Kevin – 34 days trapped, restrained, drugged and traumatized in a hospital

Why is traumatizing an autistic man allowed to happen?

How is Kevin going to heal from this abuse?

drug addiction

Kevin’s 33rd day in a hospital room. (Now it’s 34 days as of Feb 13, 2019)

The last 4 days Kevin has become increasingly desperate. The nursing staff at the Medical Care Unit where he is are such a great group of professionals. They have tried to keep him occupied, even taking him on wheel chair rides around the floor, but each day that passes he grows more restless. Kevin is a 5 year old (6’2” tall) that wants to go back to his safe/familiar room, surrounded by his things. He also wants to go for hikes, to the store, the movie theater, and the library. Now he is hitting himself in the stomach and legs with such force that his legs and abdomen are completely covered with purple and black bruises. This is the only way that he can deal with this overwhelming stress. He is limping because he hurt his left leg during the self-injuring actions that now are happening continuously throughout the day. Yesterday he became increasingly anxious with each passing hour, pleading for his “Bellingham house”. He began to scream, hit his room door and window and security was called. Kevin hit his RN and one of the security guard during the incident when they attempted to keep him safe in his room. Throughout the day he was heavily medicated with no success. At night, he managed to escape from his room and run downstairs to the hospital lobby and then outside where he was wrestled by security until Bellingham police arrived.
After he was guided back to his room by the police he was finally medicated with an IM injection of B52 (Benadryl/Haldol/Lorazepam). He has been asleep since then, in a way I feel this is better for him to stop his mental anguish and physical self-inflicted pain.

This situation is a disgrace, my child deserves better from our system. He will severely injure hospital staff or will be gravely injured by medication administration and/or being restrained.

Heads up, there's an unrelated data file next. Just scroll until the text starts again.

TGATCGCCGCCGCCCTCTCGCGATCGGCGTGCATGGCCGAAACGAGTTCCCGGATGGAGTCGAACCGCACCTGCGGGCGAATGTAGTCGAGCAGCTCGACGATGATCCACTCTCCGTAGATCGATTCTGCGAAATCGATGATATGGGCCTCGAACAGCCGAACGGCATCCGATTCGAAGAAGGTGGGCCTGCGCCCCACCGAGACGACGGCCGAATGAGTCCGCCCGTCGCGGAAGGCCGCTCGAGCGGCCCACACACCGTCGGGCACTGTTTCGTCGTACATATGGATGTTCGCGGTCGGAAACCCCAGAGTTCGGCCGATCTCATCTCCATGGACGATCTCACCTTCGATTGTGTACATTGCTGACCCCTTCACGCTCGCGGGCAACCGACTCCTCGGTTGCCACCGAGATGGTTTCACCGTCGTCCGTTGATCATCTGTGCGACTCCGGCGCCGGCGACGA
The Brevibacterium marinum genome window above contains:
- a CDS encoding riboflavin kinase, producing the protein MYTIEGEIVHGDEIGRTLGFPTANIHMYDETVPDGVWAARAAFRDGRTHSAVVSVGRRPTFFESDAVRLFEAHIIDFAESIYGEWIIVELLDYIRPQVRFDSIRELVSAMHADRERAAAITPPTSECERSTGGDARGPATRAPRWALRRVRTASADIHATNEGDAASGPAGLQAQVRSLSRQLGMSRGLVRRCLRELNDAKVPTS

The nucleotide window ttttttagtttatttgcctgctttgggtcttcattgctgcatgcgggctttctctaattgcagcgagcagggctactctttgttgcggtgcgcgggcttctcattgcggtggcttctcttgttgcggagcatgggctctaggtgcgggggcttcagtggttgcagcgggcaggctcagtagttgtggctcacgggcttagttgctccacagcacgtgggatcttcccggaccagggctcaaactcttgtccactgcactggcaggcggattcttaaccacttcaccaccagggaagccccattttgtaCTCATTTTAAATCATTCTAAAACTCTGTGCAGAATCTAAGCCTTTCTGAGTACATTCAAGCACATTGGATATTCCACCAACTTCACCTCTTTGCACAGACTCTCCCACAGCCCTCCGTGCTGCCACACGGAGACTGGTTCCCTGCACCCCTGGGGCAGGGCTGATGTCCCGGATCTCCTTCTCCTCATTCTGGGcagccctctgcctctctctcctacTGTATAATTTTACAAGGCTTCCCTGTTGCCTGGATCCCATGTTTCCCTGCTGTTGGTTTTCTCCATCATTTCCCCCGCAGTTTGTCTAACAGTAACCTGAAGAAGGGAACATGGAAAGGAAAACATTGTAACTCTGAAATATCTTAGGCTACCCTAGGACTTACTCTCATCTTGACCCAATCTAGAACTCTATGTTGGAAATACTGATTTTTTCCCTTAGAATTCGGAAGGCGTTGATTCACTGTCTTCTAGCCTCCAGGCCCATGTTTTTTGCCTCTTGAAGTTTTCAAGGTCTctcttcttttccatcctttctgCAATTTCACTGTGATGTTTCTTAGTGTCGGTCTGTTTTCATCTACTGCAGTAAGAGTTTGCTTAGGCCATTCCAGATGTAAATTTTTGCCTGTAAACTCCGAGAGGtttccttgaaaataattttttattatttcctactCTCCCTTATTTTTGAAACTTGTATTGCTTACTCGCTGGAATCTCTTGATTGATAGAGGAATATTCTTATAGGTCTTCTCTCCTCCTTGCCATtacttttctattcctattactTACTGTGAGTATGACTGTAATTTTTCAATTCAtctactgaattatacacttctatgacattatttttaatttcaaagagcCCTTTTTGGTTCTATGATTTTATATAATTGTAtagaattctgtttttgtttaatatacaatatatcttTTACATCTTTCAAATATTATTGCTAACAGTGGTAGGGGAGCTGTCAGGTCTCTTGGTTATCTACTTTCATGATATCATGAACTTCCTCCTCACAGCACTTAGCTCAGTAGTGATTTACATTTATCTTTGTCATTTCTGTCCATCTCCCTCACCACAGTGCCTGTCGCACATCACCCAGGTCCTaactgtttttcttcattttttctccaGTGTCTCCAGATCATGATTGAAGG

Please contact legislator:
Sharon Showmake at 360 7867854
Luann Van Werner at 360 7867980
Doug Erickson at 360 7867682

Plead for my son to be able to go to a respite bed where he can have physical activity outside of his room, He is unable to comprehend what or why this is happening to him. He needs a less restrictive environment where he can feel free and safe.
please feel free to share!

Marcia Alspaugh

Home Care Aide Rules need to change

Funds spent for long term care initiatives

SEIU 775 Pushed for and Paid for each of these initiatives – Caregiving is still in crisis. Things need to change.

Several concerning issues regarding this case:

  1.  The Administrative Hearing Coordinator did not know the laws/rules of the HCA training.  He insisted several times that there was only one training course that the applicants could take – that of the Training Partnership (SEIU 775)
  2. The Administrative Hearing Coordinator insisted that there were not problems with others completing the training and getting their certification.  He treated this applicant as if she was a failure for not completing the SEIU 775 training.

HCA applications and certificates

Data for these charts was from the Credentialing Manager, Health Systems Quality Assurance, Washington State Department of Health

completed certification

The facts were provided to the Administrative Law Judge (ALJ) by the appellant.  While the ALJ had to abide by the Washington Administrative Code, she did fully understand the frustration and barriers for both the caregivers and those needing that care.

So, in the end, this was a very expensive and long drawn out ordeal that was frustrating but also clarified the problems with these rules.  Now we need people to help get the rules changed so that our community members in need of caregivers and those who want to provide this care can both get what they need.

Longterm care initiatives Washington state

SEIU 775 Pushed for and Paid for each of these initiatives clearly outspending the coalitions (or 501 (c)(3)) that were against each of these initiatives – Caregiving is still in crisis. Things need to change.